Ok i have got a wired problem with auto bed leveling,
When i level the bed manually i can easily get a good even first layer, but when i try to use auto bed leveling the sensor senses heights differences that apparently isn't there and start at one side with perfect layer height then prints across the plate while slowly raising and lowering the nozzle giving a really uneven first layer. Any ideas what could cause that?My printer is an Wanhao Duplicator I3 Plus MK2 with inductive sensor.
I need to replace the PTFE tube and hoping someone can give me guidance on the length...
Should the tube be cut long enough so that when the nozzle is being tightened onto the hot end, the PTFE tube "bottoms-out" against the nozzle, and that's what prevents further tightening? Or is there supposed to be a metal-metal seal of the nozzle with the hot end and the PTFE tube is slightly shorter than the space it occupies?
Just upgrade my board to MKS gen 1.4, running Marlin 1.119, and everything seems okay but my estep's for extruder is off by almost 50%. As per various calculators and other posts should be around 100 steps. But it's over extruding to a ridiculous level. With calibration done estep's are down to 56.47. That just seems too far off the mark. Wondering if anyone else has had such a variation and if this may be an indication of other issues.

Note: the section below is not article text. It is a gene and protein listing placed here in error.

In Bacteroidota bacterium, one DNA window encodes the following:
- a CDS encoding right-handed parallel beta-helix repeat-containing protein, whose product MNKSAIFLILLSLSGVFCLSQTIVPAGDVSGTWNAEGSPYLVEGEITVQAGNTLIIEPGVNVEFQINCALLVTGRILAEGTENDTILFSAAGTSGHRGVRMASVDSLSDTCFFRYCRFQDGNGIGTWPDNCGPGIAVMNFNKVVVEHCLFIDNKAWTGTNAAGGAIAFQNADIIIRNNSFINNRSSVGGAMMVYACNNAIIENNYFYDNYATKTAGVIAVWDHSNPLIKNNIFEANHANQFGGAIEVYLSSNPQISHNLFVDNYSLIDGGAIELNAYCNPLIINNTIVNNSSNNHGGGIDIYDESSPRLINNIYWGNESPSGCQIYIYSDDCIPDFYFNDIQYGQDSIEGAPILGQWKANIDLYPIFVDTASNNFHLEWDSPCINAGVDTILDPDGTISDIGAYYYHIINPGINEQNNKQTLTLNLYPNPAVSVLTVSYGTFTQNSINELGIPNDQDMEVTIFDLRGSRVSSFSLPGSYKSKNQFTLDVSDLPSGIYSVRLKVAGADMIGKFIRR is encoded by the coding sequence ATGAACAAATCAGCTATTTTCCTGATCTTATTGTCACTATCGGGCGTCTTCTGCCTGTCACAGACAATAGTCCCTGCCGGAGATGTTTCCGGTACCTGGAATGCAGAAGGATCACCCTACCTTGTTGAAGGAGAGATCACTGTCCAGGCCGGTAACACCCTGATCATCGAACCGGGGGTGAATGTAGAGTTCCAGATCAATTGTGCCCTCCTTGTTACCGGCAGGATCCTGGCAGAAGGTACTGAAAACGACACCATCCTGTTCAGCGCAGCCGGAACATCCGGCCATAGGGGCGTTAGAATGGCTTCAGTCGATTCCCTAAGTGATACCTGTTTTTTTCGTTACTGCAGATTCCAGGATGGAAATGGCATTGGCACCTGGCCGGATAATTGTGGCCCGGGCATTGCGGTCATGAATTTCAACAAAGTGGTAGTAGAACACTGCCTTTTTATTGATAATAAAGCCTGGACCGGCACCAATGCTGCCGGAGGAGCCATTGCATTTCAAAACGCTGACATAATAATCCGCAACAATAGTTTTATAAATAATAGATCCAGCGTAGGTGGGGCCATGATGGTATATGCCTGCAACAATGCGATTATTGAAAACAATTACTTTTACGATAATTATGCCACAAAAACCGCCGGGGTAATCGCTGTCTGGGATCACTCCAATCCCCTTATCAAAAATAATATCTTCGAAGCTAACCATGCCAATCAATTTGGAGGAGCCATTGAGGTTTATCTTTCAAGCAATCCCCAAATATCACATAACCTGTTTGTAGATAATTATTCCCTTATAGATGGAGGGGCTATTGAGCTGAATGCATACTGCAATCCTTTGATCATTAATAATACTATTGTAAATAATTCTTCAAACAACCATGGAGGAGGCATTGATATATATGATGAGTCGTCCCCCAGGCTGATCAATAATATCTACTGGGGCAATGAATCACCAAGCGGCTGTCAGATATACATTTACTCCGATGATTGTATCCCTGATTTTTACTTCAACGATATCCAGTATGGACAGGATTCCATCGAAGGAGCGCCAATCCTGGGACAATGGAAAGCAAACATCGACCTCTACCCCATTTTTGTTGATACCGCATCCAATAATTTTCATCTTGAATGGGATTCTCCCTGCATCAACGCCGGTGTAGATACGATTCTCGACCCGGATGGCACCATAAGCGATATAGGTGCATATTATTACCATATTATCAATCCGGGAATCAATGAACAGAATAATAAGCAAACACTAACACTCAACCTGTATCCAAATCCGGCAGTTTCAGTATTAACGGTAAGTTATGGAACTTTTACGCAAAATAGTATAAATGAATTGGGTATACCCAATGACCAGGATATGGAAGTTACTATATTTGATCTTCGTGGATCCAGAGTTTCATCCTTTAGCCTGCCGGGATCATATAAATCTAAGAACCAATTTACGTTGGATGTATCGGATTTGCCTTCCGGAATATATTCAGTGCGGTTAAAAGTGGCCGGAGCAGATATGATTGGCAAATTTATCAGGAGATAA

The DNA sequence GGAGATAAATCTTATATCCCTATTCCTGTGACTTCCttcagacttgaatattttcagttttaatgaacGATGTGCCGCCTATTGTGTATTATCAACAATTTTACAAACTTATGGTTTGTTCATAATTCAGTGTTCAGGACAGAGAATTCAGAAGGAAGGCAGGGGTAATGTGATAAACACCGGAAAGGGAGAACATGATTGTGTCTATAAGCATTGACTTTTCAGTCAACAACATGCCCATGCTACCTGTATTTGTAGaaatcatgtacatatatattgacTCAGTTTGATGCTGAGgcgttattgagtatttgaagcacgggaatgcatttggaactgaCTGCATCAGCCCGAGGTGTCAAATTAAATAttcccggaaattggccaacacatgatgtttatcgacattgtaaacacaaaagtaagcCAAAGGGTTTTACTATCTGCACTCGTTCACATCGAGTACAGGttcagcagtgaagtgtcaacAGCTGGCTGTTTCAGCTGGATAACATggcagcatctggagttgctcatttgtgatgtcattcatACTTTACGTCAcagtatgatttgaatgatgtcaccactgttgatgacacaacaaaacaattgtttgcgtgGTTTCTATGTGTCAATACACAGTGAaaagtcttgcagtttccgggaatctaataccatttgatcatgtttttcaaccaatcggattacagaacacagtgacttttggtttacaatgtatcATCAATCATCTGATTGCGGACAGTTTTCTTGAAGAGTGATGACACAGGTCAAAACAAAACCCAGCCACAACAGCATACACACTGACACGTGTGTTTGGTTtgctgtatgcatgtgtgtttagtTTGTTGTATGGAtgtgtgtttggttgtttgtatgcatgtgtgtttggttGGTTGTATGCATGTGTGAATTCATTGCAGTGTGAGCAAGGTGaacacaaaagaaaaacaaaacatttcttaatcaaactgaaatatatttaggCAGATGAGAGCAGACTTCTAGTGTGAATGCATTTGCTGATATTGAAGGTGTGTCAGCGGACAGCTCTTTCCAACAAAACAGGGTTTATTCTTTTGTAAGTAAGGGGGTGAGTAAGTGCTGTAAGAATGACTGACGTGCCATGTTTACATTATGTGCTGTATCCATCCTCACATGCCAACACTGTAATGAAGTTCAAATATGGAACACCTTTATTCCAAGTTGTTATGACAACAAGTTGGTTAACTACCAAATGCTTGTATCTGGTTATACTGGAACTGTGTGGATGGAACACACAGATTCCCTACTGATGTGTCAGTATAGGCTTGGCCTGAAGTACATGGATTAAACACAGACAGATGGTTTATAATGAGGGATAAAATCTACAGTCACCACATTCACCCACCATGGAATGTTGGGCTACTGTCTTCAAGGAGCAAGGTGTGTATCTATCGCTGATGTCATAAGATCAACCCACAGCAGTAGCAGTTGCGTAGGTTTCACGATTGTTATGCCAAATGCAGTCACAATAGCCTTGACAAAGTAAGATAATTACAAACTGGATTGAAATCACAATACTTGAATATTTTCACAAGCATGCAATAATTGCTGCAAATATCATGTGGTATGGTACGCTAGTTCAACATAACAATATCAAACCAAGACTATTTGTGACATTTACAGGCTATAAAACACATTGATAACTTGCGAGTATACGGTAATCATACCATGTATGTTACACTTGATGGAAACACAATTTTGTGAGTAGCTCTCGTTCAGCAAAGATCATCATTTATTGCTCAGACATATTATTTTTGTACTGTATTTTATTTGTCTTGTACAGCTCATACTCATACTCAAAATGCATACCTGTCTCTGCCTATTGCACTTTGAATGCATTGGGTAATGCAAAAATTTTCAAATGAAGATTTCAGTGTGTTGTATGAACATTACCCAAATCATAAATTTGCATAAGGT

Pickup up a PowerSpec Duplicator i3 Plus "Powered By Wanhao" from Micro Center as an impulse buy for $188 USD open box. I've had a MakerBot Replicator Dual (the Wooden one) since 2012 that i got for $350. With a bunch of small upgrades i designed myself it's been a workhorse, so I'm definitely not a stranger to 3D printers. With that said, I found a bunch of design flaws in the PowerSpec version of the Duplicator i3 Plus.
Printed a test print after quick out of the box assembly, and it was definitely not all that great but it worked! So it was time to find things i could fix.
First thing i found was the part cooling box, i wouldn't call it a duct. Printed out a really nice design "fan_fun - wanhao duplicator i3 plus" and at 50% speed as more effective and worked surprisingly well behind the part, basically equivalent cooling on the back. Then quickly dropped in an all metal hot end.
Took the machine completely apart at that time. The Y belt idler arm was insanely bad, printed out two little washer to put the bearing on the bolt much closer to the fulcrum point of the little block holding it in place. Screwed down the stepper motor and idler pulley crooked so that when i put tension it was line up which it did perfectly ;-) Printed out some belt locks that slip on to hold by joining the belts teeth together, but made my design with a taper so that i could get the belts in easy but still have a very tight fit. Don't know what i did with that file lol. Fixed the loose belts for the X and Y and squared up the machine properly.
Then lowered the bed as much as possible without fully compressing to allow room for adjustment so there would be minimal bounce, found the Z switch at it's lowest point was too high.. but that makes sense as they don't want the head bending the bed. Took one bolt out so i could lower it further but then realized the bed was flopping around because there was nothing holding the beds screws in place so then designed a minimal shim to raise the bed and put the second bolt back on the z-stop lol. But also hold the springs in place along with the screws.